push off

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push off (third-person singular simple present pushes off, present participle pushing off, simple past and past participle pushed off)

  1. (intransitive, colloquial, often imperative) To go away; to get lost.
    • 1851, Herman Melville, Moby Dick[1], chapter 23:
      I looked with sympathetic awe and fearfulness upon the man, who in mid-winter just landed from a four years’ dangerous voyage, could so unrestingly push off again for still another tempestuous term.
  2. (intransitive, basketball) to commit a foul by pushing against an opponent to both accelerate more quickly and push the opponent in the opposite direction.
  3. (transitive) To delay, postpone, put off, push back.
    • 1826, James Prior, Memoir of the Life and Character of the Right Hon. Edmund Burke, Second Edition, Volume II, Baldwin, Cradock, and Joy (publisher), page 210:
      Far from precipitating that event therefore he pushed it off until the very last moment, when, in fact, there was no alternative left him.
    • 1977 March 9, “Crim-code issue pushes off vote on medicaid repeal veto”, in The Kingman Daily Miner, page 7.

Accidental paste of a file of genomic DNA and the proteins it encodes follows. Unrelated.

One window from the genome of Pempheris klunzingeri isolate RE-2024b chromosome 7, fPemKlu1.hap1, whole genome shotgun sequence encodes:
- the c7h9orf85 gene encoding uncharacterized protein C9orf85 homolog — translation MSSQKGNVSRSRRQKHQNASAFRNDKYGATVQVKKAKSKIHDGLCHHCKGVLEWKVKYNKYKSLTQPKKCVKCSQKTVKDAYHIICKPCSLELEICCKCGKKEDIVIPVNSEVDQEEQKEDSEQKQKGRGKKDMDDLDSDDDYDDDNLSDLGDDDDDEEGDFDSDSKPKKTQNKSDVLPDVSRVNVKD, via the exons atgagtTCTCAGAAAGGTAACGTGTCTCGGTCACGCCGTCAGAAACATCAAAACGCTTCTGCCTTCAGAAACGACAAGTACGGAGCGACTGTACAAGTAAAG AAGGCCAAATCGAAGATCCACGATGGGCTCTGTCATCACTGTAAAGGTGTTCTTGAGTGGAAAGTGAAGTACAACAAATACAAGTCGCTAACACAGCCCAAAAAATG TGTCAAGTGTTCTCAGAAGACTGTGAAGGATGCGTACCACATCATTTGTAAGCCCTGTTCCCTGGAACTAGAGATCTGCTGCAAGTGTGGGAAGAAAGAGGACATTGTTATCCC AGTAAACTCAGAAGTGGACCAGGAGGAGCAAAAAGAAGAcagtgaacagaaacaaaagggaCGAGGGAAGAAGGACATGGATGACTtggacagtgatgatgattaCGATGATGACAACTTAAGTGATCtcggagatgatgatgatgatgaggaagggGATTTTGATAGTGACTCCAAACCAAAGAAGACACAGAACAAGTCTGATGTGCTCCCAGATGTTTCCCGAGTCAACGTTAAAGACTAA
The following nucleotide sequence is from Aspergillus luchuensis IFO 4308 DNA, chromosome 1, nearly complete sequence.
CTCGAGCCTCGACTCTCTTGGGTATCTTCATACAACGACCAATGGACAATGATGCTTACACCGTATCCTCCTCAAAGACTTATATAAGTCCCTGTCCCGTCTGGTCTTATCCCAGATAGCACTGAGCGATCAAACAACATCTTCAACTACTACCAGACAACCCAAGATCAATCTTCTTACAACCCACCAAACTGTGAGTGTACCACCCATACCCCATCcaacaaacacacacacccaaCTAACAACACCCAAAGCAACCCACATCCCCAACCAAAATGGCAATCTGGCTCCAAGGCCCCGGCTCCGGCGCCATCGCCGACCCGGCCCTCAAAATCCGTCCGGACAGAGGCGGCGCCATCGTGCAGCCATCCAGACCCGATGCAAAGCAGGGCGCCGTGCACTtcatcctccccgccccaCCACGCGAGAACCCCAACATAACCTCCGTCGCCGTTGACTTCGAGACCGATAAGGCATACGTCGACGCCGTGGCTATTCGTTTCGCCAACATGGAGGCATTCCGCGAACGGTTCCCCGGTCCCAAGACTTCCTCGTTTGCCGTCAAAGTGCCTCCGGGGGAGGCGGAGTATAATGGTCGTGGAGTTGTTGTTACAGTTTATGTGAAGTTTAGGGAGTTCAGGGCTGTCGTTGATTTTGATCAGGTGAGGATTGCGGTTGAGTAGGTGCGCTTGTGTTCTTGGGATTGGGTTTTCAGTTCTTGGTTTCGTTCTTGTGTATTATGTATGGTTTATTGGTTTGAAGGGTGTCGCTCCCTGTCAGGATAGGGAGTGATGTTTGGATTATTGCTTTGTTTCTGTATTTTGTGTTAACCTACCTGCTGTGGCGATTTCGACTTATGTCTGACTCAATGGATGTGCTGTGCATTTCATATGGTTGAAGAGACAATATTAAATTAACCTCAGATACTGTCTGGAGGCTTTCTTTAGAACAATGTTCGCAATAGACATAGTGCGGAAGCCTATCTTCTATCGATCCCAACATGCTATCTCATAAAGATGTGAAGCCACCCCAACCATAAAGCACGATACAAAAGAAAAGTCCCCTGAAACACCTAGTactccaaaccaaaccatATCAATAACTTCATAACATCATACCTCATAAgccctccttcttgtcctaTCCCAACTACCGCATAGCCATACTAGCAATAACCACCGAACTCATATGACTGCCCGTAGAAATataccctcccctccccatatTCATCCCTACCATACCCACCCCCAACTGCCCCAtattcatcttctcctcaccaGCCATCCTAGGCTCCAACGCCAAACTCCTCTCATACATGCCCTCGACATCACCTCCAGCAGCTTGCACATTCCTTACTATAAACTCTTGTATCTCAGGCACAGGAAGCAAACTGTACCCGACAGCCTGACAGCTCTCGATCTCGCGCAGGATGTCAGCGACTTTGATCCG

• 2007 July 17, Jennifer Upshaw, Loch Lomond decision delayed, in Marin Independent Journal:
      After hours of detailed debate stretching late into the night Monday, the San Rafael City Council pushed off a decision until Aug. 6 to allow for further deliberation.
    • 2007 September 12, Christina Chaplain, Government Accountability Office, GAO-07-1088R Space Based Infrared System High Program and its Alternative, DIANE Publishing, →ISBN, page 3:
      It deferred capabilities, such as mobile data processors for the Air Force and the Army and a fully compliant backup mission control facility, and it pushed off a decision to procure the third and fourth satellites.
    • 2010 August 3, Mark Arsenault, “Reid pushes vote on off-shore drilling legislation to after August recess”, Boston.com (The Boston Globe online):
      Senate Majority Leader Harry Reid today pushed off a planned vote on legislation to reform rules for off-shore oil drilling, because the bill lacked the votes to overcome Republican opposition.